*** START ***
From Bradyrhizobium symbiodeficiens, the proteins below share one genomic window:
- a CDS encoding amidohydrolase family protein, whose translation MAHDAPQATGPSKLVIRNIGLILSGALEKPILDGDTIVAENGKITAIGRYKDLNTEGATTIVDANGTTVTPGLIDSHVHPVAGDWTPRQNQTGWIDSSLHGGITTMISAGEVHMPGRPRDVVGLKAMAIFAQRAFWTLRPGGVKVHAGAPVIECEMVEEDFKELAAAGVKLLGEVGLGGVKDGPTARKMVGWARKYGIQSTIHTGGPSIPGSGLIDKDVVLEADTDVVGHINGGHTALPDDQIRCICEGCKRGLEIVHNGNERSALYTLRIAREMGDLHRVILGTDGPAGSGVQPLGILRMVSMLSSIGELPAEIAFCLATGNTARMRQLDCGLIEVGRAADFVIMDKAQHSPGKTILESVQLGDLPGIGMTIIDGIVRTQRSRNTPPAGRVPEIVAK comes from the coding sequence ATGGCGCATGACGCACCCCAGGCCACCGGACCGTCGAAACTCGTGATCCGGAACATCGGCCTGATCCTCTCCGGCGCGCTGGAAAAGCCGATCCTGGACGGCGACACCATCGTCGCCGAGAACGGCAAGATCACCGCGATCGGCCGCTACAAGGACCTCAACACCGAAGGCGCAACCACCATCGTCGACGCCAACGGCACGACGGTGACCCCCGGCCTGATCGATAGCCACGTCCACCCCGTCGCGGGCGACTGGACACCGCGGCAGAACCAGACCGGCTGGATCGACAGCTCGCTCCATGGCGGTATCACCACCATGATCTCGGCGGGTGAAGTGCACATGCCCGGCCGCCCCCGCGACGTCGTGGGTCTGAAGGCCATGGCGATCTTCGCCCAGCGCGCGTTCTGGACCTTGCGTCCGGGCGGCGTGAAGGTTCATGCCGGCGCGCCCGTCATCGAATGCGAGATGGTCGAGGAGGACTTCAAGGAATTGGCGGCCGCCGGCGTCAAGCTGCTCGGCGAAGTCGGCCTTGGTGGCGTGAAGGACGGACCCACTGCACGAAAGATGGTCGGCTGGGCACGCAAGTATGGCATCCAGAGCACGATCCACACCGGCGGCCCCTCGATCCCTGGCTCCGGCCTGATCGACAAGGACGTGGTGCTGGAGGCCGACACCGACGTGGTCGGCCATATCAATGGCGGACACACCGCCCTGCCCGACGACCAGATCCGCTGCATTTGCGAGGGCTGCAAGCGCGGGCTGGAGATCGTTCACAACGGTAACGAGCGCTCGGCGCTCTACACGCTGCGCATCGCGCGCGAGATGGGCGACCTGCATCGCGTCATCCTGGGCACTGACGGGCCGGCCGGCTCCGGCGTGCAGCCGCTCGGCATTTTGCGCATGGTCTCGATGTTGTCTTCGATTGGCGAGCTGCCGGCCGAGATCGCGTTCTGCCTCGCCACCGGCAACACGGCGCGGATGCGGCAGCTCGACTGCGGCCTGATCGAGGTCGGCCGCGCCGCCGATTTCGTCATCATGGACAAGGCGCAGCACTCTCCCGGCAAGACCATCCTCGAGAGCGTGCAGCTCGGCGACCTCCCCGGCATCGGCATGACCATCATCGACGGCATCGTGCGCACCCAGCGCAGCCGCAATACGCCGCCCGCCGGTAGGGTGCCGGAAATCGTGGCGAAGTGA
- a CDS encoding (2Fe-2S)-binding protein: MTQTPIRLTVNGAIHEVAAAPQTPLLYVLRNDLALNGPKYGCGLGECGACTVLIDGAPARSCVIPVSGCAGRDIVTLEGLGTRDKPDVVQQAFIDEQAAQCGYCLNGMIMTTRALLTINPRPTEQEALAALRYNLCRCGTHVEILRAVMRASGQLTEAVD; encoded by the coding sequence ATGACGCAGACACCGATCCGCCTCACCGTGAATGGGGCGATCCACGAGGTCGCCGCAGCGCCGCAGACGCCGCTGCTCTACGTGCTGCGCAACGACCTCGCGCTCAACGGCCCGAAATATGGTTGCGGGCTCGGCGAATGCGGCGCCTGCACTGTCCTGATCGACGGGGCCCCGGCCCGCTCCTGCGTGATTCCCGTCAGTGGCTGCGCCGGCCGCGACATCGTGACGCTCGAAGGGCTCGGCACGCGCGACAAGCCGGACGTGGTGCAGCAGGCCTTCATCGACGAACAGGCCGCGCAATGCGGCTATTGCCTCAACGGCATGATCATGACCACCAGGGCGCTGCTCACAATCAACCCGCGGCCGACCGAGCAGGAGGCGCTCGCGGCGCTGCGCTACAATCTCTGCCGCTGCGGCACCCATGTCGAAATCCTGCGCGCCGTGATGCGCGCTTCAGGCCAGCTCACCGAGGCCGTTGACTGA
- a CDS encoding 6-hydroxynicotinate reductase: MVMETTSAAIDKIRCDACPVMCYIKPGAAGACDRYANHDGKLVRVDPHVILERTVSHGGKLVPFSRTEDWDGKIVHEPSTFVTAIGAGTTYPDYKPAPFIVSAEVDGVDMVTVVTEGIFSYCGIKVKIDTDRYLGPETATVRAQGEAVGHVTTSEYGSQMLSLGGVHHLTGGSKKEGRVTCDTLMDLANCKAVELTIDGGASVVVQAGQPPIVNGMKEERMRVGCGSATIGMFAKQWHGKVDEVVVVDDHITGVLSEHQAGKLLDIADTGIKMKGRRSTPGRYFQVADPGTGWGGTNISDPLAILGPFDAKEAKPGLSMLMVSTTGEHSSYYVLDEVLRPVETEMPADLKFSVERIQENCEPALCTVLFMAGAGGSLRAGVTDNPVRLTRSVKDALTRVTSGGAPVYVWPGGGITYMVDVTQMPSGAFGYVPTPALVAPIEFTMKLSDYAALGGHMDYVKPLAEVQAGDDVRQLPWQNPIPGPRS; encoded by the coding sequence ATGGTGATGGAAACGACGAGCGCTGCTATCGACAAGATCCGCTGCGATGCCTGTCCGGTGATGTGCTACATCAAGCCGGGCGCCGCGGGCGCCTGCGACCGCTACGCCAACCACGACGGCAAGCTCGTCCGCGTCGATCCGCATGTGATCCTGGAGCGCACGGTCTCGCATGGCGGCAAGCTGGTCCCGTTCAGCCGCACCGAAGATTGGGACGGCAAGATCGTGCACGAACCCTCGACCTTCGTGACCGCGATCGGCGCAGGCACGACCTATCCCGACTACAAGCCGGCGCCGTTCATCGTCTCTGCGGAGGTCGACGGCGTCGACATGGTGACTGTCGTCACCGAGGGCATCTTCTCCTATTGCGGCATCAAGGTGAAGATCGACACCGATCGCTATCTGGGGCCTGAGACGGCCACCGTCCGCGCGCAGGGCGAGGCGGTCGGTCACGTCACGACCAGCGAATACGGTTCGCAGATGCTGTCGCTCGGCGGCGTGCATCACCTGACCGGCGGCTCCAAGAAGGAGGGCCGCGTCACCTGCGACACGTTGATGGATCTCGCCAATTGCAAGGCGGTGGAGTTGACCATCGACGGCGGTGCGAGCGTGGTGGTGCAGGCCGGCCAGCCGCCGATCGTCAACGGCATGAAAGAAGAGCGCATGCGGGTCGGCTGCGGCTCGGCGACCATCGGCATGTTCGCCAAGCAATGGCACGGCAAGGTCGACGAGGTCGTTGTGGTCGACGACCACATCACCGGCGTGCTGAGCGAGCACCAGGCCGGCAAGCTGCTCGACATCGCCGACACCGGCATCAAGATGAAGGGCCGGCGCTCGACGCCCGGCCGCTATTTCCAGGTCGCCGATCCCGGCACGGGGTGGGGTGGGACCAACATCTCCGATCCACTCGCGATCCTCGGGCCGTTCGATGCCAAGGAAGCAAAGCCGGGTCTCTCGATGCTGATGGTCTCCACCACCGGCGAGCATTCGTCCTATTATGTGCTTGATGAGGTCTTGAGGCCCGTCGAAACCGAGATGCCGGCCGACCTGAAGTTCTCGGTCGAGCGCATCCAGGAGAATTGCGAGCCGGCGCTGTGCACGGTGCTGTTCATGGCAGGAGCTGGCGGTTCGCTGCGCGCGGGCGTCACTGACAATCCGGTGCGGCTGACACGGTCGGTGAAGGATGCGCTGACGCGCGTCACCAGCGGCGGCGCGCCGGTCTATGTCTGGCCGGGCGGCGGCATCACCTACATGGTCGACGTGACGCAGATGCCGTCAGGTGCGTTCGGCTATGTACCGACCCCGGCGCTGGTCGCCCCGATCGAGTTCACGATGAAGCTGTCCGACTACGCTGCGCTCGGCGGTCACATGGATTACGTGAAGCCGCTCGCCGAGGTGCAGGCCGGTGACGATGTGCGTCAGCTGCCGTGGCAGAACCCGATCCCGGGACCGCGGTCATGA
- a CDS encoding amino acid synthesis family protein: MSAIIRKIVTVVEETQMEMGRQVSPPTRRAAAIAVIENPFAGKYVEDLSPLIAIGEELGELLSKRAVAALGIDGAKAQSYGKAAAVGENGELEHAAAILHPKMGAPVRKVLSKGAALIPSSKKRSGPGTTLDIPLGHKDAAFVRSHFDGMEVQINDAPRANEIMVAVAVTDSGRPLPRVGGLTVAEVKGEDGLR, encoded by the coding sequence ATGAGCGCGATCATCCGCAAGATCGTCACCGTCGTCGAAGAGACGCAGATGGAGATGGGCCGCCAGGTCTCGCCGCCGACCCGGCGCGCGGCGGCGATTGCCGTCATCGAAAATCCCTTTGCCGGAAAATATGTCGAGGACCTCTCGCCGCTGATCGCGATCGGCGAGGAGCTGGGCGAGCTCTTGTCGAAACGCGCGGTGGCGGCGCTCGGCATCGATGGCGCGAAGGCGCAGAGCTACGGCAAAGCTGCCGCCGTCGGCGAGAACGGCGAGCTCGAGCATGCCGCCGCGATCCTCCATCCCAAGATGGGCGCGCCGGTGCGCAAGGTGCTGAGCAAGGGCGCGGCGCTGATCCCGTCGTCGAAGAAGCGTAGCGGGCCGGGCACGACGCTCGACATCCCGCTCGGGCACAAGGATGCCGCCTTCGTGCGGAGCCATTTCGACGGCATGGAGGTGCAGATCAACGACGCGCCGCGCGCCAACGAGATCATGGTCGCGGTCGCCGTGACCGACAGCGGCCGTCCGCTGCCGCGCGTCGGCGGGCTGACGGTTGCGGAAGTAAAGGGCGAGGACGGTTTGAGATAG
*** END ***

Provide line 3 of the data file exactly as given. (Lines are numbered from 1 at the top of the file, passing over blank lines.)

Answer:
- a CDS encoding (2Fe-2S)-binding protein: MTQTPIRLTVNGAIHEVAAAPQTPLLYVLRNDLALNGPKYGCGLGECGACTVLIDGAPARSCVIPVSGCAGRDIVTLEGLGTRDKPDVVQQAFIDEQAAQCGYCLNGMIMTTRALLTINPRPTEQEALAALRYNLCRCGTHVEILRAVMRASGQLTEAVD; encoded by the coding sequence ATGACGCAGACACCGATCCGCCTCACCGTGAATGGGGCGATCCACGAGGTCGCCGCAGCGCCGCAGACGCCGCTGCTCTACGTGCTGCGCAACGACCTCGCGCTCAACGGCCCGAAATATGGTTGCGGGCTCGGCGAATGCGGCGCCTGCACTGTCCTGATCGACGGGGCCCCGGCCCGCTCCTGCGTGATTCCCGTCAGTGGCTGCGCCGGCCGCGACATCGTGACGCTCGAAGGGCTCGGCACGCGCGACAAGCCGGACGTGGTGCAGCAGGCCTTCATCGACGAACAGGCCGCGCAATGCGGCTATTGCCTCAACGGCATGATCATGACCACCAGGGCGCTGCTCACAATCAACCCGCGGCCGACCGAGCAGGAGGCGCTCGCGGCGCTGCGCTACAATCTCTGCCGCTGCGGCACCCATGTCGAAATCCTGCGCGCCGTGATGCGCGCTTCAGGCCAGCTCACCGAGGCCGTTGACTGA